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A week after the Economist article, a polling outfit calling itself Harvard/Harris released a poll claiming that 51 percent of young people believe that the solution of the current conflict is “for Israel to be ended and given to Hamas and the Palestinians.” Harvard/Harris, despite its lofty Ivy League name, is in fact run by the infamous strategist Mark Penn. An erstwhile adviser to Bill and Hillary Clinton, Penn is notorious for his sleaziness and willingness to engage in racist attacks (as when he tried to make a campaign issue of Barack Obama’s youthful cocaine use). Penn is such a miscreant there have even been calls for his outfit to be ousted from his perch at Harvard, an institution (as the career of Jeffrey Epstein illustrates) not exactly notable for its moral delicacy.

It would be excessively kind to describe these polls as shoddy. They are, in fact, wildly dishonest. They both rely on the same flawed methodology of opt-in online sampling. In a thorough and devasting refutation of the Economist poll, the Pew Research Center noted that this method is “an approach where people are not selected randomly but are instead recruited from a variety of online sources like banner ads or social media.”

The problem with opt-in polling is that it is notoriously unreliable for young people and other groups (notably Hispanics), often producing results that are wildly at variance with traditional polling. These polls tend to produce “bogus” respondents, who simply answer questions arbitrarily and quickly in order to collect the rewards that are offered for participating in the survey. As an example, one opt-in survey seemed to show that 12 percent of adults under 30 and 24 percent of Hispanics claim they have a license to operate a nuclear submarine (in reality, the number of people who have this license is very close to 0 percent).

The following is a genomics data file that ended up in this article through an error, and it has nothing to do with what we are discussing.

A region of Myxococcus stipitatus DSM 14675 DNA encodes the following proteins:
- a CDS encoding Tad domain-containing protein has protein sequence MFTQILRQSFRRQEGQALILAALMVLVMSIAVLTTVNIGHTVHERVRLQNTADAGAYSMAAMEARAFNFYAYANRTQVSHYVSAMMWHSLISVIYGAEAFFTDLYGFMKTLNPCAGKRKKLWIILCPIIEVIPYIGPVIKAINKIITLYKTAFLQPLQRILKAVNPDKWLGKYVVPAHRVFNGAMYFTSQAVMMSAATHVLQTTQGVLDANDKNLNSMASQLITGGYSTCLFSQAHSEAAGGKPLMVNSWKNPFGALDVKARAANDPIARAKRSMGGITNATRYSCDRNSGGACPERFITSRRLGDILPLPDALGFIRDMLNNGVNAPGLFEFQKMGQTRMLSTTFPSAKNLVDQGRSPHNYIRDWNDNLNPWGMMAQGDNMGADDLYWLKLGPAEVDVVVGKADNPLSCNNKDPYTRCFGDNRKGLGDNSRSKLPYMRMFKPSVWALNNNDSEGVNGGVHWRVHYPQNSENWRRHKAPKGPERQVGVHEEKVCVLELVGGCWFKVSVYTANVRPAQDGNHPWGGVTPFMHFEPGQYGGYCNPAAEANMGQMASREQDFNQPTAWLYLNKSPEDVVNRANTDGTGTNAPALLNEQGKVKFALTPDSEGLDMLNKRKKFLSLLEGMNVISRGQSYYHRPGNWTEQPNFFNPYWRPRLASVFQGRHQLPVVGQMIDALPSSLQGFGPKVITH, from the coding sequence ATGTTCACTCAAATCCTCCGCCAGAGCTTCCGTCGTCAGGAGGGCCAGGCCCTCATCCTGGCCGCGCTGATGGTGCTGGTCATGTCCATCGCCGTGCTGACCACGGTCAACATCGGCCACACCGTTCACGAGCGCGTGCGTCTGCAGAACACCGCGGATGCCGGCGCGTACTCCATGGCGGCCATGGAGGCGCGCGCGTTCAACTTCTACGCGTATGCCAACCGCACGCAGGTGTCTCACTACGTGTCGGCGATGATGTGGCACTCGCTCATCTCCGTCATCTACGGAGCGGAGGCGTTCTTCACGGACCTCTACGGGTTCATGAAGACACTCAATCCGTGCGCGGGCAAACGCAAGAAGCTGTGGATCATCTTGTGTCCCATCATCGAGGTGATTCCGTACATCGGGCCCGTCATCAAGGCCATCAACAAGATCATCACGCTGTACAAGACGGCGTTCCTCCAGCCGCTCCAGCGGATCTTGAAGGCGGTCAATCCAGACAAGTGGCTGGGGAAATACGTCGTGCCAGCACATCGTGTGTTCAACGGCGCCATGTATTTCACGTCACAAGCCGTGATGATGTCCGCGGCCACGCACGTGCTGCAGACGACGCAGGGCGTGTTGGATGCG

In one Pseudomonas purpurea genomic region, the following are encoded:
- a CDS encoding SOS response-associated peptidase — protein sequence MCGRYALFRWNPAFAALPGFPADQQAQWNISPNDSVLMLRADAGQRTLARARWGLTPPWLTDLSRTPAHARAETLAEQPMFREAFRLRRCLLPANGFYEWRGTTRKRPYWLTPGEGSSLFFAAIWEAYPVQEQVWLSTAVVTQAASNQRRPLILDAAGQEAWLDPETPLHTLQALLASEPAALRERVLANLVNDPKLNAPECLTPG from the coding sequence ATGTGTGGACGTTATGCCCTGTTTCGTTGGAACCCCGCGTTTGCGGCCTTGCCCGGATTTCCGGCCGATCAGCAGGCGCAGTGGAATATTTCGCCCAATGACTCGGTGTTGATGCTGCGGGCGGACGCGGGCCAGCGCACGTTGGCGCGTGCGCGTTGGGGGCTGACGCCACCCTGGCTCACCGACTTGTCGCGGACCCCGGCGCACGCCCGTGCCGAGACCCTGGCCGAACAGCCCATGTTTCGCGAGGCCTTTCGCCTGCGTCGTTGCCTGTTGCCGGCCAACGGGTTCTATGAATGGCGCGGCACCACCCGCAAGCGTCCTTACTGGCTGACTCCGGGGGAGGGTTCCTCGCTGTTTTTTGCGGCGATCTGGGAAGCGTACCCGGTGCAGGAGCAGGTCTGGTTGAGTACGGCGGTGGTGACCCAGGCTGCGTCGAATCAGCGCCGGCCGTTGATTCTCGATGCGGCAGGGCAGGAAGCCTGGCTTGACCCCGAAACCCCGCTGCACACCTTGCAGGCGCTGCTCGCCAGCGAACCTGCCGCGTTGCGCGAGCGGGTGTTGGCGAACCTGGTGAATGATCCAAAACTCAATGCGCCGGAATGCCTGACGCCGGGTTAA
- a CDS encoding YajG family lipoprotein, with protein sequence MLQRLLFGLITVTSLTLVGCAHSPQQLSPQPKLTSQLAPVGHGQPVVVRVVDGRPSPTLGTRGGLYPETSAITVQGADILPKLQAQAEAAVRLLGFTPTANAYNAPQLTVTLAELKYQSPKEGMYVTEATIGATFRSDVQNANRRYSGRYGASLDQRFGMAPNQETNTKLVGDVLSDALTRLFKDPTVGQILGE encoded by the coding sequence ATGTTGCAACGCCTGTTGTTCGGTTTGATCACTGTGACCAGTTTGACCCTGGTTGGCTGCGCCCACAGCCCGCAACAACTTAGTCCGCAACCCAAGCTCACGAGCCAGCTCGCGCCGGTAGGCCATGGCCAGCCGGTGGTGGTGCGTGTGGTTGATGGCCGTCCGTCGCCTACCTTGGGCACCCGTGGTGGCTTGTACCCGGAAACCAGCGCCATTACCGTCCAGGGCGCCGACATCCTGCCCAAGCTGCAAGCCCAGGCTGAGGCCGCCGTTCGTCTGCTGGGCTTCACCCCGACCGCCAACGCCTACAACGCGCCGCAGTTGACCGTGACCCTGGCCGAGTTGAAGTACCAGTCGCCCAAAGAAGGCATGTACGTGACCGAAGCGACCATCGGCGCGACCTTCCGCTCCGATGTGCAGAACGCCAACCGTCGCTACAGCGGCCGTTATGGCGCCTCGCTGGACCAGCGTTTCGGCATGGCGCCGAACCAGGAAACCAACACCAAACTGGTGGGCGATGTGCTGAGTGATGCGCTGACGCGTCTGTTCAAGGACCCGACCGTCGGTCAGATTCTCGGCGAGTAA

In the case of Holocaust denial, Pew conducted its own survey using where participants were “recruited by mail—rather than online—using probability-based sampling.” The results: “Rather than 20%, we found that 3% of adults under 30 agree with the statement ‘The Holocaust is a myth.’ (This percentage is the same for every other age group as well.)” In other words, only a very small minority of young Americans are Holocaust deniers—and there has been no growth of Holocaust denial among the young compared to earlier generations. The entire Economist report was a fabrication. (To its credit, The Economist updated its story with an acknowledgement of Pew’s critique, although the magazine fell short of the complete disavowal of the original article it should have offered).

On May 31, the San Francisco Chronicle published a debunking of the Harvard/Harris poll that built on the Pew critique. Aside from the already noted problems with opt-in sampling, the newspaper noted:

Respondents in online opt-in panels are particularly prone to speed through survey questions rather than reading carefully and generating thoughtful answers. About 1 in 5 of Harvard-Harris’ respondents, and half of its 18-to-24-year-old sample, completed the survey’s more than 200 complex questions, some over 50 words in length, in under 15 minutes. On average, respondents answered each question in about four seconds—much faster than the rate at which adults read nonfiction texts.

We can therefore conclude that the participants of the Harvard/Harris poll probably weren’t reading the questions with care, and were often just racing to finish the exercise.